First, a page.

876 F2d 8 Chateaugay Corporation Ltv Banctexas Dallas Na v. Chateaugay Corporation Ltv Nv
876 F.2d 8
Bankr. L. Rep. P 72,911
In re CHATEAUGAY CORPORATION, Reomar, Inc., The LTV
Corporation, et al., Debtors.
BANCTEXAS DALLAS, N.A., Elliott Associates and Speer, Leeds
& Kellogg, Plaintiffs-Appellants,
CHATEAUGAY CORPORATION, Reomar, Inc., The LTV Corporation,
and RepSteel Overseas Finance, N.V., Defendants-Appellees.
No. 1208, Docket 89-5008.
United States Court of Appeals,
Argued April 11, 1989.
Decided May 18, 1989.
Marc Abrams, New York City (Steven E. Fox, Levin & Weintraub & Crames, Karen Wagner, Davis, Polk & Wardwell, New York City, of counsel), for defendants-appellees.
Robin E. Phelan, Dallas, Tex. (Kathryn C. Mallory, Haynes and Boone, Dallas, Tex., of counsel), for plaintiff-appellant BancTexas Dallas, N.A.
Laurence J. Kaiser, Kronish Lieb Weiner & Hellman, New York City, for plaintiffs-appellants Elliott Associates and Speer, Leeds & Kellogg.
Before NEWMAN, CARDAMONE and WINTER, Circuit Judges.
This motion to dismiss for lack of jurisdiction concerns an appeal from Judge Stewart's decision dismissing an appeal from the bankruptcy court on the ground that the bankruptcy court order was interlocutory. We have already denied the motion from the bench. We write now to make it clear that we have jurisdiction to review Judge Stewart's decision that the bankruptcy court's order was interlocutory.
This matter arises out of the bankruptcy of LTV Corporation and approximately sixty-six subsidiaries and affiliates, including Chateaugay Corporation, Reomar, Inc., and RepSteel Overseas Finance, N.V. ("RepSteel"), (collectively, the "LTV debtors"). The LTV debtors filed for relief under Chapter 11 of the Bankruptcy Code, 11 U.S.C. Secs. 101 et seq. (1982 and Supp. IV 1986) ("Chapter 11"), on July 17, 1986, and are currently in Chapter 11 reorganization proceedings. Until the time that the debtors filed for relief, RepSteel served as a financing agent, borrowing funds to provide financing for its LTV affiliates. RepSteel's principal obligation is some $65 million in 11 1/2 percent convertible secured notes (the "securities"). The indenture trustee for the securities is BancTexas Dallas, N.A. ("BancTexas"). Elliott Associates ("Elliott") and Speer, Leeds & Kellogg ("SL & K") are holders of some of the securities. As collateral for the securities, LTV pledged to BancTexas an intercompany promissory note evidencing a debt from LTV to RepSteel of some $118 million (the "LTV Note").
Upon the bankruptcy filing of the LTV debtors, BancTexas was stayed from foreclosing on the LTV Note by the automatic stay provision of 11 U.S.C. Sec. 362 (1982 and Supp. IV 1986). On June 29, 1988, BancTexas moved the bankruptcy court, pursuant to 11 U.S.C. Sec. 362(d), to lift the automatic stay, so that it could foreclose on the LTV Note. Chief Judge Lifland denied the motion, but ordered LTV to set aside $20 million in escrow to satisfy BancTexas's claim and provided for a reexamination of that claim after one year. BancTexas, joined by Elliott and SL & K, appealed from that decision. Judge Stewart held that the order of the bankruptcy court was interlocutory and, exercising the discretion granted him by 28 U.S.C. Sec. 158(a) (Supp. IV 1986), declined to review it. BancTexas, Elliott and SL & K then appealed from Judge Stewart's decision, and defendants-appellees made the instant motion to dismiss the appeal, arguing that Judge Stewart's decision is not final within the meaning of 28 U.S.C. Sec. 158(d) (Supp. IV 1986). We disagree.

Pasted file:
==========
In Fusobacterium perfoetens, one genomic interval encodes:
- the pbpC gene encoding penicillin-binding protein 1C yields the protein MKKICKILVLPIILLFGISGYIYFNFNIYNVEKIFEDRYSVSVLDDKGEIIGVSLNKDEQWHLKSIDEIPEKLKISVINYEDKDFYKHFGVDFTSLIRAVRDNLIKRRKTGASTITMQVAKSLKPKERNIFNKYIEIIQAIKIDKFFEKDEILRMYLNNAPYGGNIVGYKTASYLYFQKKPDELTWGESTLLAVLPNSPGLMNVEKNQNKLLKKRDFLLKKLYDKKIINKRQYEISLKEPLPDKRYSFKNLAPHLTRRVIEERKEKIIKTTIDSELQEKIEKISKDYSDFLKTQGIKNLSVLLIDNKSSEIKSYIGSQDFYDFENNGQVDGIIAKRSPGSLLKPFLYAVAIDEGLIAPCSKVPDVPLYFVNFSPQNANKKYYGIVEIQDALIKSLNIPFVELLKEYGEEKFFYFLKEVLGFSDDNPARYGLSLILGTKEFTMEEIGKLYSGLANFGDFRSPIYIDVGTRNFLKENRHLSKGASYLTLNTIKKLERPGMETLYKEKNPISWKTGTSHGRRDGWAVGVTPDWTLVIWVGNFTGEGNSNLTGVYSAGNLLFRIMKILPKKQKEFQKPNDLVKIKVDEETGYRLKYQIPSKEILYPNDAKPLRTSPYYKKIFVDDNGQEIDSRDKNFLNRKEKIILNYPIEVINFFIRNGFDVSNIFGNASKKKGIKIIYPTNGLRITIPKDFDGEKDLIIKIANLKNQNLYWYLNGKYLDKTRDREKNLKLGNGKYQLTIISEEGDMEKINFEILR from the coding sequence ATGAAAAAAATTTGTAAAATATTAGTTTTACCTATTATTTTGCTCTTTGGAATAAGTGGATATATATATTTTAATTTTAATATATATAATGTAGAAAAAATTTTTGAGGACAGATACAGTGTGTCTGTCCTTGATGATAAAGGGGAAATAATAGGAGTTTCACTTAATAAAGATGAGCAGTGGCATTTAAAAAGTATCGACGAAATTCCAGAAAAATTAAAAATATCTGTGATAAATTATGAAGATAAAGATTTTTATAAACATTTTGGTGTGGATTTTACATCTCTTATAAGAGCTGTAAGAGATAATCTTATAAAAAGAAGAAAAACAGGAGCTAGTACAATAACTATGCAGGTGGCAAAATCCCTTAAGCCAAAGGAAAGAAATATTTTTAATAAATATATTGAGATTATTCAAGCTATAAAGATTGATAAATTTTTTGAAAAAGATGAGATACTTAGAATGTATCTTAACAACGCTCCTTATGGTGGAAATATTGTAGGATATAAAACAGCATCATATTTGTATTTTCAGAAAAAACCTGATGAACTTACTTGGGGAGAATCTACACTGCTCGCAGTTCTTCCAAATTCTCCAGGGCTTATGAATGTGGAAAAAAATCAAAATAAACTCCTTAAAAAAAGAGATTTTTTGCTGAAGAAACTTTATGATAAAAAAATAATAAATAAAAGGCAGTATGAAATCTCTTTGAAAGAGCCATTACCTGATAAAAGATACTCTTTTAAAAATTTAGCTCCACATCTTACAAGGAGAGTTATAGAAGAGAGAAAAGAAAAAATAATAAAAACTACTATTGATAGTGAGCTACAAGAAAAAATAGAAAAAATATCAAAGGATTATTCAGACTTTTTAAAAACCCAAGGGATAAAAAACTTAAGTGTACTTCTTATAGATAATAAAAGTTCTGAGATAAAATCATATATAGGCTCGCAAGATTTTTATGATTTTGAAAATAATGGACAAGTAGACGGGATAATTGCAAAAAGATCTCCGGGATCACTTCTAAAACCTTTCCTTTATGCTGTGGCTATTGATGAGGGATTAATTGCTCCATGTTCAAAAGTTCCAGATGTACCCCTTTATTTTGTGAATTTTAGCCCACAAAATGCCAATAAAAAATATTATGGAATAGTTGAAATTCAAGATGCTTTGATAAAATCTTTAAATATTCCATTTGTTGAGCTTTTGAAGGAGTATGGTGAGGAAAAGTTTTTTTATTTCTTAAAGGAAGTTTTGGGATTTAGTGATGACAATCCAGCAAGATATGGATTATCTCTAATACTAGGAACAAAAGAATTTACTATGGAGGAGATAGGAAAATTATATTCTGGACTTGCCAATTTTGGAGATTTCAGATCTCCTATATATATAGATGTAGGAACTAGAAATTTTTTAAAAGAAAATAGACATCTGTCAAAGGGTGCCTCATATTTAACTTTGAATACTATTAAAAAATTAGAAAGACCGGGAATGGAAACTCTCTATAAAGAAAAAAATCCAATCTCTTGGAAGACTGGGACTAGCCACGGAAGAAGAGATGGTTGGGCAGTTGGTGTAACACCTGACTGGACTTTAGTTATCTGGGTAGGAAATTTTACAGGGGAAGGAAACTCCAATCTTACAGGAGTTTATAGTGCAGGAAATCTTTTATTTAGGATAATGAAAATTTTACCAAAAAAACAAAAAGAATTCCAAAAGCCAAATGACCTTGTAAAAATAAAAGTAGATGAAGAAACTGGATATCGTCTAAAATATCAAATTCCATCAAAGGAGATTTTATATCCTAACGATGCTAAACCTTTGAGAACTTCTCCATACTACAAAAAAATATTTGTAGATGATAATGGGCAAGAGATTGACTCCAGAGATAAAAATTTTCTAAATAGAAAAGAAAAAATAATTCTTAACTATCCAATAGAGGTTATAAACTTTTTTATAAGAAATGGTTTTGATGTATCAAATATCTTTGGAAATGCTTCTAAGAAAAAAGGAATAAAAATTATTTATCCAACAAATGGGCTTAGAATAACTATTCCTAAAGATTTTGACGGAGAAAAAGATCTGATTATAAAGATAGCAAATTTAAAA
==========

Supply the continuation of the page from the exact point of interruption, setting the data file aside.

In In re Stable Mews Associates, 778 F.2d 121 (2d Cir.1985), we ruled that our appellate jurisdiction under section 158(d) was confined to review of final decisions of the bankruptcy court. Id. at 122. Thus, if an order of a bankruptcy court is interlocutory, as was the case in Stable Mews, we have no jurisdiction to review its merits nor to review a district court's decision to deny leave for an interlocutory appeal. However, we must review the threshold question of whether a bankruptcy court order is interlocutory; otherwise, we would not be able to determine the issue on which our own jurisdiction depends. We can, therefore, entertain this appeal for the limited purpose of reviewing Judge Stewart's decision that the bankruptcy court's decision was interlocutory. Indeed, we have routinely decided jurisdictional challenges like the one before us in the course of hearing regularly scheduled appeals. See e.g., In re Chateaugay Corp., 838 F.2d 59 (2d Cir.1988). Unless the interlocutory nature of a bankruptcy court order is plainly apparent, we think it preferable to have the limited issue in appeals such as this decided by a panel upon briefs and argument in the normal course.
Accordingly, the motion to dismiss the appeal is denied, without prejudice to renewal before the panel hearing the appeal.